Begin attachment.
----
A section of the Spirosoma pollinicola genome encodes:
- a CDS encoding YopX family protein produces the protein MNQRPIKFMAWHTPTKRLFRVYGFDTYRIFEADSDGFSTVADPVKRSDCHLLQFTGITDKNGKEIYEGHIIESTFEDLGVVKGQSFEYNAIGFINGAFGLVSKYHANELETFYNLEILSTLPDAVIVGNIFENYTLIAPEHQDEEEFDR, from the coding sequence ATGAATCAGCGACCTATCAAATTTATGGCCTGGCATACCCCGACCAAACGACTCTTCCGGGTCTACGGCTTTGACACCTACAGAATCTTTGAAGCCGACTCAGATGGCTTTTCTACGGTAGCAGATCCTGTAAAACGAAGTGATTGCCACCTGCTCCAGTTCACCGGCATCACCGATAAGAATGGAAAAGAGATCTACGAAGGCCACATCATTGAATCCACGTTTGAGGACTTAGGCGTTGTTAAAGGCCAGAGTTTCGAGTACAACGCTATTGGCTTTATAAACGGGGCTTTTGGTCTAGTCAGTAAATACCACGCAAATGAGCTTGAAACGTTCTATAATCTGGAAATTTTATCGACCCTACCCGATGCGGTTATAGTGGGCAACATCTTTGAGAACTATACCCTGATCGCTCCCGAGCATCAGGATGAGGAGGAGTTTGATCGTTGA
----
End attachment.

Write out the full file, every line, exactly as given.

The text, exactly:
A section of the Spirosoma pollinicola genome encodes:
- a CDS encoding YopX family protein produces the protein MNQRPIKFMAWHTPTKRLFRVYGFDTYRIFEADSDGFSTVADPVKRSDCHLLQFTGITDKNGKEIYEGHIIESTFEDLGVVKGQSFEYNAIGFINGAFGLVSKYHANELETFYNLEILSTLPDAVIVGNIFENYTLIAPEHQDEEEFDR, from the coding sequence ATGAATCAGCGACCTATCAAATTTATGGCCTGGCATACCCCGACCAAACGACTCTTCCGGGTCTACGGCTTTGACACCTACAGAATCTTTGAAGCCGACTCAGATGGCTTTTCTACGGTAGCAGATCCTGTAAAACGAAGTGATTGCCACCTGCTCCAGTTCACCGGCATCACCGATAAGAATGGAAAAGAGATCTACGAAGGCCACATCATTGAATCCACGTTTGAGGACTTAGGCGTTGTTAAAGGCCAGAGTTTCGAGTACAACGCTATTGGCTTTATAAACGGGGCTTTTGGTCTAGTCAGTAAATACCACGCAAATGAGCTTGAAACGTTCTATAATCTGGAAATTTTATCGACCCTACCCGATGCGGTTATAGTGGGCAACATCTTTGAGAACTATACCCTGATCGCTCCCGAGCATCAGGATGAGGAGGAGTTTGATCGTTGA